Cash

Money in hand or in the bank, or an investment made in short-term money markets (for example, bank bills, treasury notes).

Closing price

The final sale price of a security at the close of trade on a particular business day on a public stock exchange.

Co-contribution

If you earn a low income and you make contributions to your super from your after-tax pay, the Government will chip in to top up your super account. This Government payment is called a co-contribution. Some eligibility rules apply.

Collective or Managed Investments

A type of investment vehicle that pools the assets of multiple investors into a single vehicle with a common investment objective and strategy. Also called ”Managed Funds”.

Complying Fund

A regulated superannuation fund that complies with the operational standards specified in the SIS regulations. Unless a fund meets the SIS regulations, they will not be able to accept Superannuation Guarantee contributions.

Compound Interest

Interest calculated on interest as well as on the initial investment.

Commutations

The right of a superannuation beneficiary to exchange one type of income for another. Under specific conditions, a fund member may elect to receive a lump sum payment instead of part or all of the regular pension income to which that member is entitled. Commutations are entered in Mclowd using the ADD PAYMENT button under the EXPENSES tab.

Concessional Contributions

Superannuation contributions for which a tax deduction can be claimed are termed ”Concessional contributions”. These include employer Superannuation Guarantee (SG) contributions, additional employer contributions, salary sacrifice, contributions made by the self-employed for which they claim a tax deduction, and personal contributions for which employees lodge a “Notice of intent to claim a tax deduction for personal contribution”.

Conditions of Release

Under law, members who have not yet retired and commenced drawing a superannuation pension can only withdraw funds from their superannuation accounts under specific circumstances. Benefits can be paid to members whose accounts remain in accumulation mode provided they satisfy one of approximately fourteen ”Conditions of Release”. Benefits can be paid prior to legal retirement when a member ceases employment if the account balance is under $200, or if the member is over 60 years of age (even if they intend to return to work); to legal heirs or beneficiaries on death; if the member is over 65 and requests a lump sum withdrawal; if the member is a non-resident and leaves the country; or in certain compassionate circumstances, including severe financial hardship or if the member is suffering serious disability or incapacity. The law regarding payment of benefits is quite strict. Trustees of self-managed superannuation funds should take care to ensure that a Condition of Release has been properly satisfied before consenting to make a benefit payment.

Conservative Assets

Assets are classed as ”conservative” or ”growth” assets, depending on whether the focus of investment in the asset is attaining income or capital growth. Conservative assets, such as fixed interest bonds and cash, generate a large part of their returns from regular income and have limited potential for capital growth.

Consumer Price Index (CPI)

The Consumer Price Index (CPI) measures the prices of a select group of goods and services that typify those bought by ordinary Australian households. This index is used to measure inflation.

Contribution

Money deposited into a superannuation account either by an employer, on behalf of a member, or a member. Rollover or transfer amounts are not classed as contributions, however. Contributions may be cash or in-specie. They are entered through the Add Contributions screen under Income in Mclowd.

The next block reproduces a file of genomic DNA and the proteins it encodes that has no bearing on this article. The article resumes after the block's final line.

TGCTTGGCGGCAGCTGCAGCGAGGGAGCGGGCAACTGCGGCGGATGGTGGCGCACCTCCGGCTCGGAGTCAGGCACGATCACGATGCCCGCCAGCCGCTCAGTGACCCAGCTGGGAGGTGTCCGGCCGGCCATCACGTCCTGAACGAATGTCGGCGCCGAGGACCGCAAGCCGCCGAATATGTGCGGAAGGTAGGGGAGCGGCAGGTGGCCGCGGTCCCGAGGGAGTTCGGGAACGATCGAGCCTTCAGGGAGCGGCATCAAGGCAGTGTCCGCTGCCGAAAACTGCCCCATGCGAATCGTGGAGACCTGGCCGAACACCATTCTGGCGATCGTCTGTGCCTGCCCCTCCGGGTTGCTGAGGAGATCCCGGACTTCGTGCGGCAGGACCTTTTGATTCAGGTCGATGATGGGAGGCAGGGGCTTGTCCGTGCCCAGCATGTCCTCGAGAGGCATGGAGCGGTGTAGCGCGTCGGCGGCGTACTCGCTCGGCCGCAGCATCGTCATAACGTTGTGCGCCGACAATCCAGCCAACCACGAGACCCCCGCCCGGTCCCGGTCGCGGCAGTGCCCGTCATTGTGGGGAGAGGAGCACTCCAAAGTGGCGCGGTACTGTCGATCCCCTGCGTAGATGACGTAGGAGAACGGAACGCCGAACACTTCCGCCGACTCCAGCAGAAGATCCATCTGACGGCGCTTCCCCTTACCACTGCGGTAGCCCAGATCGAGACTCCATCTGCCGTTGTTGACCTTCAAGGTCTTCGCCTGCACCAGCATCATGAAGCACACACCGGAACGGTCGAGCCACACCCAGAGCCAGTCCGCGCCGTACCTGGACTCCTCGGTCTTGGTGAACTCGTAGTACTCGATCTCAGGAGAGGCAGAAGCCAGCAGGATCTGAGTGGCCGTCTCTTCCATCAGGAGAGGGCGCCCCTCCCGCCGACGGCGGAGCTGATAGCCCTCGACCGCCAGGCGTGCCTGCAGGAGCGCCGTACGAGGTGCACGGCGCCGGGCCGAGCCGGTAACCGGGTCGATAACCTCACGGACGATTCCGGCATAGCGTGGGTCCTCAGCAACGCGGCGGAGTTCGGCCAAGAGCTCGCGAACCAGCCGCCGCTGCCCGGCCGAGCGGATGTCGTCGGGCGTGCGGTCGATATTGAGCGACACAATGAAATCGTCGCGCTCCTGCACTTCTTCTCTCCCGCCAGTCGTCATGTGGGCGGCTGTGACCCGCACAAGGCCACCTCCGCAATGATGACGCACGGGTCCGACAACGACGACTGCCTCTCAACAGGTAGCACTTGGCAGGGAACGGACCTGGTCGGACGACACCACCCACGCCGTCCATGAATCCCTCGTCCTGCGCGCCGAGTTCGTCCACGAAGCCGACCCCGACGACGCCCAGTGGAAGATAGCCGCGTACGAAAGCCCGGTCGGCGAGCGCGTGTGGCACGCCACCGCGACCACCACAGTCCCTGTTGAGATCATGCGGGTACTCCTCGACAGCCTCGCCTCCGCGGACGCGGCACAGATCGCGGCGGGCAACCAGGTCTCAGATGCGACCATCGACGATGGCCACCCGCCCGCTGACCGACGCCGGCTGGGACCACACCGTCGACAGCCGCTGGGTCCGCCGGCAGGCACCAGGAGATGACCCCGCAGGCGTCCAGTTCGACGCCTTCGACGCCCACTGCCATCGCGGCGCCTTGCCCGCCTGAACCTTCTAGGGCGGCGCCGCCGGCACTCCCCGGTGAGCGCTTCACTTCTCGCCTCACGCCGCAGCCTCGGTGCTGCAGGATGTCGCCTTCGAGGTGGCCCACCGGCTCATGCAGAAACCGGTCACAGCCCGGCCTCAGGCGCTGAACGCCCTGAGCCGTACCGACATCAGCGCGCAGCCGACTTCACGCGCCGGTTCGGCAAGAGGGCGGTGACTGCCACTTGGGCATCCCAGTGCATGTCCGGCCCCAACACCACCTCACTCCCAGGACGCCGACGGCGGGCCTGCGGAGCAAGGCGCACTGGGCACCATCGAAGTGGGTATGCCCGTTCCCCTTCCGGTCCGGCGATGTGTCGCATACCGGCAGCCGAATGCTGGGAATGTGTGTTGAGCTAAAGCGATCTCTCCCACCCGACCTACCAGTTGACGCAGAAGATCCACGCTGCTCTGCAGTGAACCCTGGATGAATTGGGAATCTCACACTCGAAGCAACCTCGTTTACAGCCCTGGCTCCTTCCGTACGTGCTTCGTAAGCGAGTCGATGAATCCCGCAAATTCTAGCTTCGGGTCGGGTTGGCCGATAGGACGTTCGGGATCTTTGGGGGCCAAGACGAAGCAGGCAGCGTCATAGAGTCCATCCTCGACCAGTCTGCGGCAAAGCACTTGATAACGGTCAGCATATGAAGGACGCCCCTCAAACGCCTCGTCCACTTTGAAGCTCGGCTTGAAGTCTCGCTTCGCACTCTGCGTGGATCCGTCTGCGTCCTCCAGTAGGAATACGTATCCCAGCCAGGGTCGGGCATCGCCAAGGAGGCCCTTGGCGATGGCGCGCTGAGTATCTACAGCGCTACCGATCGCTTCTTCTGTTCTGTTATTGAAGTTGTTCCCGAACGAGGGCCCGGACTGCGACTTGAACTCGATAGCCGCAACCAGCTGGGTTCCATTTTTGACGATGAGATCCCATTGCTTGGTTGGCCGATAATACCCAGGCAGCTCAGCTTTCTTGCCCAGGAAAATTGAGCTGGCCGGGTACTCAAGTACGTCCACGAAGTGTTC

Contribution tax

When contributions are paid into a fund, they may, under some circumstances, be taxed, depending largely on whether or not a tax deduction can be claimed.

Consolidation/Split

In a share consolidation, a company seeks to increase the price of cheap shares by reducing the total number of shares. Depending on the ratio, the company will combine a number of low value shares into a single share of higher value. The total value of the company remains the same. Consolidations sometimes enable companies to attract investment from institutional investors that are not keen to purchase low-value shares.

A share split is the opposite of a consolidation. A single share is split into multiple shares at a lower price point. By thus reducing the share price, companies can sometimes attract investors who may be resistant at a higher price. Shareholders have greater flexibility to sell part of their holding while still retaining a parcel for themselves, thus increasing liquidity of the company’s shares.

In both a consolidation and a split the total value of your holding remains unchanged, but the price of individual shares within the holding changes. The total value of the company and the ownership ratio also remains unchanged.

Refer to  Section 4.5.2 ASSETS: CORPORATE ACTIONS – CONSOLIDATION/SPLIT in the Mclowd User Manual for information on entering a Share Split or Consolidation in your Mclowd account.

Corporate Trustee

A trustee that is a company rather than an individual.

Credits

Entries recording a sum due, listed in the right column of an account. Note that a credit decreases the value of an asset or an expense, but increases a liability, income/revenue or equity/capital.

Currency Hedging

A strategy that aims to reduce the risks of loss when trading currency in a fluctuating foreign exchange market.

 

 


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about the author:

Lorraine Cobcroft

With a background in accounting and financial management, followed by two decades writing software documentation, Lorraine joined the Mclowd team in mid-2016 and is enjoying working with a dynamic team to enhance an innovative product that has the potential to revolutionize the way Australians manage their retirement funding. Lorraine is also an accomplished business writer, ghost-writer, novelist and short-story writer and poet.